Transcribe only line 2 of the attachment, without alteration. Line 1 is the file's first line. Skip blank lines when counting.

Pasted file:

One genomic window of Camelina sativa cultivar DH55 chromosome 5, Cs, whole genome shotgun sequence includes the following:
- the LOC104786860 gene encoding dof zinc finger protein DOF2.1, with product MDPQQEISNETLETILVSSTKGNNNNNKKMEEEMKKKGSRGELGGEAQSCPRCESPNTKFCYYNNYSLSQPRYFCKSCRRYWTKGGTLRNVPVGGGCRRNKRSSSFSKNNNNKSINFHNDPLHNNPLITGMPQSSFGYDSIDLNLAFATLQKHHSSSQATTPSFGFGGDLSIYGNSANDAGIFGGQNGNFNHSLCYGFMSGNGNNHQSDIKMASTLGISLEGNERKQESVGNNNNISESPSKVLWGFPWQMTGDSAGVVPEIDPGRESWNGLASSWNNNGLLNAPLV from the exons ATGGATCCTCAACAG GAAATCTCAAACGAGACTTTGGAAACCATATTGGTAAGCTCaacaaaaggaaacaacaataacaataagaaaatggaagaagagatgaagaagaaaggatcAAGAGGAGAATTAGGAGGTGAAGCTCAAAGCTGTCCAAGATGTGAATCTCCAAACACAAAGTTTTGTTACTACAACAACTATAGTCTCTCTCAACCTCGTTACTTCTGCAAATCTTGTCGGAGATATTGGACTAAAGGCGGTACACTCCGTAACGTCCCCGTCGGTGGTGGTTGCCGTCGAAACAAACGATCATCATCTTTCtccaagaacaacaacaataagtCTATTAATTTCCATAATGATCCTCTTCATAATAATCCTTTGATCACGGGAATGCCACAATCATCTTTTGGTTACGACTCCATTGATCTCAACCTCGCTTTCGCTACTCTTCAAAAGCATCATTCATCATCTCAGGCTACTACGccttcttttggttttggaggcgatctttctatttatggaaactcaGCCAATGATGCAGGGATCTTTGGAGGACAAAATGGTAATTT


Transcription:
- the LOC104786860 gene encoding dof zinc finger protein DOF2.1, with product MDPQQEISNETLETILVSSTKGNNNNNKKMEEEMKKKGSRGELGGEAQSCPRCESPNTKFCYYNNYSLSQPRYFCKSCRRYWTKGGTLRNVPVGGGCRRNKRSSSFSKNNNNKSINFHNDPLHNNPLITGMPQSSFGYDSIDLNLAFATLQKHHSSSQATTPSFGFGGDLSIYGNSANDAGIFGGQNGNFNHSLCYGFMSGNGNNHQSDIKMASTLGISLEGNERKQESVGNNNNISESPSKVLWGFPWQMTGDSAGVVPEIDPGRESWNGLASSWNNNGLLNAPLV from the exons ATGGATCCTCAACAG GAAATCTCAAACGAGACTTTGGAAACCATATTGGTAAGCTCaacaaaaggaaacaacaataacaataagaaaatggaagaagagatgaagaagaaaggatcAAGAGGAGAATTAGGAGGTGAAGCTCAAAGCTGTCCAAGATGTGAATCTCCAAACACAAAGTTTTGTTACTACAACAACTATAGTCTCTCTCAACCTCGTTACTTCTGCAAATCTTGTCGGAGATATTGGACTAAAGGCGGTACACTCCGTAACGTCCCCGTCGGTGGTGGTTGCCGTCGAAACAAACGATCATCATCTTTCtccaagaacaacaacaataagtCTATTAATTTCCATAATGATCCTCTTCATAATAATCCTTTGATCACGGGAATGCCACAATCATCTTTTGGTTACGACTCCATTGATCTCAACCTCGCTTTCGCTACTCTTCAAAAGCATCATTCATCATCTCAGGCTACTACGccttcttttggttttggaggcgatctttctatttatggaaactcaGCCAATGATGCAGGGATCTTTGGAGGACAAAATGGTAATTT